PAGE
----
4 min read

Humans, tigers and common fowls: George Stubbs the anatomist

a drawing of a monkey standing in a semi cadaverous state

Monkey Standing, Anterior View. © Yale Center for British Art, Paul Mellon Collection

Equine art genius George Stubbs was quite the anatomist and went to great lengths to capture both animal and human anatomy, as this exhibition in Newmarket reveals

The prowess of George Stubbs (1724-1806) as a painter of horses is well known but his later study of the anatomy of a wide variety of animals compared with the human figure is perhaps less widely documented.

As befits a man of the enlightenment, Stubbs took what could be termed ‘a medical interest’ in the capturing of anatomy. From 1745 – 1753, when he relocated to York to become a portrait painter, he studied human anatomy under the surgeon Charles Atkinson at York County Hospital, and it fuelled an interest that propelled the rest of his career.

Even his unsurpassed skill as an extraordinary painter of horses is said to have been forged amidst the blood and guts of anatomical dissection in a remote Lincolnshire farmhouse.

In his early thirties Stubbs moved from York to Horkstow, near Hull where he spent 18 months between 1756 and 1758 unflinchingly and painstakingly dissecting up to a dozen horses, documenting their musculature, veins and skeletons. He was assisted in this gory task by his common law wife, Mary Spencer, but the sheer effort it took to suspend the horses by a system of hooks, ropes and planks attached to the farmhouse ceiling and then injecting their veins with wax in order to preserve them can only be imagined.

a drawing of a human skeleton

Human Figure, Anterior View. © Yale Center for British Art, Paul Mellon Collection

drawn side view of a man in motion showing muscle and sinew

Human Figure, Lateral View. © Yale Center for British Art, Paul Mellon Collection

The results were however impressive and led to his celebrated book of 1766, The Anatomy of the Horse, which is filled with memorably life-like engravings by Stubbs that were hailed for their anatomical accuracy, as well as their artistic and scientific merit.

By this time Stubbs had gravitated towards London where his fame as an equine painter was enhanced by a series of high profile commissions from some of the most influential men of the time. But to keep the coffers properly filled and pay for his highly fashionable house in Marylebone, he also painted human and dog portraits together with group hound portraits.

He also continued to indulge his passion for dissection and anatomy and at the age of 71 started working on Comparative Anatomical Exposition, a study reflecting ideas about fundamental structural characteristics shared by all living things.

The ten works on show here from this extraordinary body of work are on loan from the Yale Center for British Art and have not been seen in the UK for many years.

a side view drawing of the skeleton of a birdfowl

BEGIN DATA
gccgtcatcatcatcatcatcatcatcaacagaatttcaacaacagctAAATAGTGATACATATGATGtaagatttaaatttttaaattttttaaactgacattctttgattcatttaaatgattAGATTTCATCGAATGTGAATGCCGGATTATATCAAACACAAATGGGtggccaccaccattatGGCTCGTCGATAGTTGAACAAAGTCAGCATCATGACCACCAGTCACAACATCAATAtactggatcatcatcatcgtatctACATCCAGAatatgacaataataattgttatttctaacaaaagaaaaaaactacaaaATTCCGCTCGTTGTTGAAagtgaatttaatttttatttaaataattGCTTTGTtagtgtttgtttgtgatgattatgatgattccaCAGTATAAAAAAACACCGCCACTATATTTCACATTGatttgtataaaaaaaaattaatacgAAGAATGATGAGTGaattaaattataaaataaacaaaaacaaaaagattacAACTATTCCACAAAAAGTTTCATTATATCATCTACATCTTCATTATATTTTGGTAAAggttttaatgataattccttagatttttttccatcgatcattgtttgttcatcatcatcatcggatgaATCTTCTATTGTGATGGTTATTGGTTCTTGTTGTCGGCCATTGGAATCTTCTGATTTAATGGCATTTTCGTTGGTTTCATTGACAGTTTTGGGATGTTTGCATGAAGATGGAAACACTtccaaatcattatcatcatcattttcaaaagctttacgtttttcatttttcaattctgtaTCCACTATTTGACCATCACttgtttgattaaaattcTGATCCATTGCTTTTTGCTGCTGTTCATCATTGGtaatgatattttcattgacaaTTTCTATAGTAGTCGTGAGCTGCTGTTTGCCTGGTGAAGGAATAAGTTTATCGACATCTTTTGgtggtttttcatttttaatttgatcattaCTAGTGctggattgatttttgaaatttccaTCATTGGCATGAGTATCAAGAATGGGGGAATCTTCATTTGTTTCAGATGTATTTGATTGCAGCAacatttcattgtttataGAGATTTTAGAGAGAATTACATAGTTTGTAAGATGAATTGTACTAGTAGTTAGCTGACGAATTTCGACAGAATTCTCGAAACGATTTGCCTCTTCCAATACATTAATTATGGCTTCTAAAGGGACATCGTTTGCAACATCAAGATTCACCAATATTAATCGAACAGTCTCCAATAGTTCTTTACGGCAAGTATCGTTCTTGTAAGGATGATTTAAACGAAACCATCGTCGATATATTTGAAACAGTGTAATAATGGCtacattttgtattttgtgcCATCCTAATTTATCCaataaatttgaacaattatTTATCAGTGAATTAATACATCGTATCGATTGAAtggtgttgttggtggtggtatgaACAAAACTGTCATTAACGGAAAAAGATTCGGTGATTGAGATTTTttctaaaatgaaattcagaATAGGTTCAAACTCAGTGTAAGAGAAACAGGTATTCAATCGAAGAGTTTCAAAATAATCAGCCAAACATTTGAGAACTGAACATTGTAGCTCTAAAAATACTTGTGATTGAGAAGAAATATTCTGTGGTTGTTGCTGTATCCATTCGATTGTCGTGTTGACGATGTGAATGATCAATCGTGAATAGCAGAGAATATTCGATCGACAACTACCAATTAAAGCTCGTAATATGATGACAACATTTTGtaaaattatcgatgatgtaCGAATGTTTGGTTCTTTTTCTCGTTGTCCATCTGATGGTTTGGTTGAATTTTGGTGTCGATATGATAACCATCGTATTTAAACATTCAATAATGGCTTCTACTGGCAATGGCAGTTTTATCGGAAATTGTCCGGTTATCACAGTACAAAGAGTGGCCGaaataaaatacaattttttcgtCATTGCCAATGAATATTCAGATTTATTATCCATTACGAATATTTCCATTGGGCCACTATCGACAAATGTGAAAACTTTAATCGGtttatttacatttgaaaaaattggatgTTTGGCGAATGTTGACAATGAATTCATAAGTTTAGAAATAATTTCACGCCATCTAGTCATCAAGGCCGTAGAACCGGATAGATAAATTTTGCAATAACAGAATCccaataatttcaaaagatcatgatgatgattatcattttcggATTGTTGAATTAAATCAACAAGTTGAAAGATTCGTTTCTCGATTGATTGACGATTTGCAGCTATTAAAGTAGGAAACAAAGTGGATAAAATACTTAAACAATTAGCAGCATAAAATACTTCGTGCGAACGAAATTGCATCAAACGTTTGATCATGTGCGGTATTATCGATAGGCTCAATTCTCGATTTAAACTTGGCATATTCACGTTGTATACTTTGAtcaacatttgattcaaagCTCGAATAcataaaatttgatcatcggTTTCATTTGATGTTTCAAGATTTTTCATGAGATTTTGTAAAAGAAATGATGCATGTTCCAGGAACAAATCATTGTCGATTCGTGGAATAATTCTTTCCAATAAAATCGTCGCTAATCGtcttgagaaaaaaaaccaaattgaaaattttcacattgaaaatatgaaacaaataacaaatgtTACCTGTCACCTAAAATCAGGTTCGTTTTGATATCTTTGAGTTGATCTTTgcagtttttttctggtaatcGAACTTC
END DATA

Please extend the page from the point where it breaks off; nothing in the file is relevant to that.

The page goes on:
Fowl, skeleton lateral view finished study for table. © Yale Center for British Art, Paul Mellon Collection

Human skeleton lateral view in crouching posture finished study for an unpublished table. © Yale Center for British Art, Paul Mellon Collection

The sketches were originally collected by Paul Mellon, the American philanthropist, art collector and horse racing enthusiast whose passion for Stubbs ignited the painter’s posthumous career, effectively propelling him from an eighteenth century niche, albeit brilliant, painter of horses to the master of equine art he is known as today. Forming the core of the exhibition, the drawings are accompanied by a first edition of The Anatomy of the Horse, to offer further insight into the back story of his exceptional equine paintings, drawing techniques and the inspiration that fuelled them.

And much like his ambitious undertaking at Horkstow at the beginning of his career, Stubbs’ anatomical investigations and drawings towards the end of his life were part of another highly ambitious project to produce a major publication featuring sixty plates: A Comparative Anatomical Exposition of the Structure of the Human Body with that of a Tiger and a Common Fowl. Stubbs sadly did not complete it as he died in 1806.

The 18th century was not only the Age of the Enlightenment when art and science were properly intertwined, but it was also the golden age of British horse racing. The home of horse racing, Newmarket, seems an appropriate setting to celebrate Stubbs both as an artist and a man of science.

a side view drawing of a tiger showing muscles and organs

Tiger body lateral view. © Yale Center for British Art, Paul Mellon Collection

An Introduction to Stubbs is at Palace House Newmarket from June 27 – September 29 2019. 


National Horse Racing Museum

Newmarket, Suffolk

The National Horse Racing Museum is situated in Charles II’s sporting palace and stables and spans five acres in the heart of Newmarket. It comprises three complementary attractions; a new National Horseracing Museum, a National Art Gallery of British Sporting Art, and a chance to meet former racehorses and learn…

Add your comment

Your email address will not be published. Required fields are marked *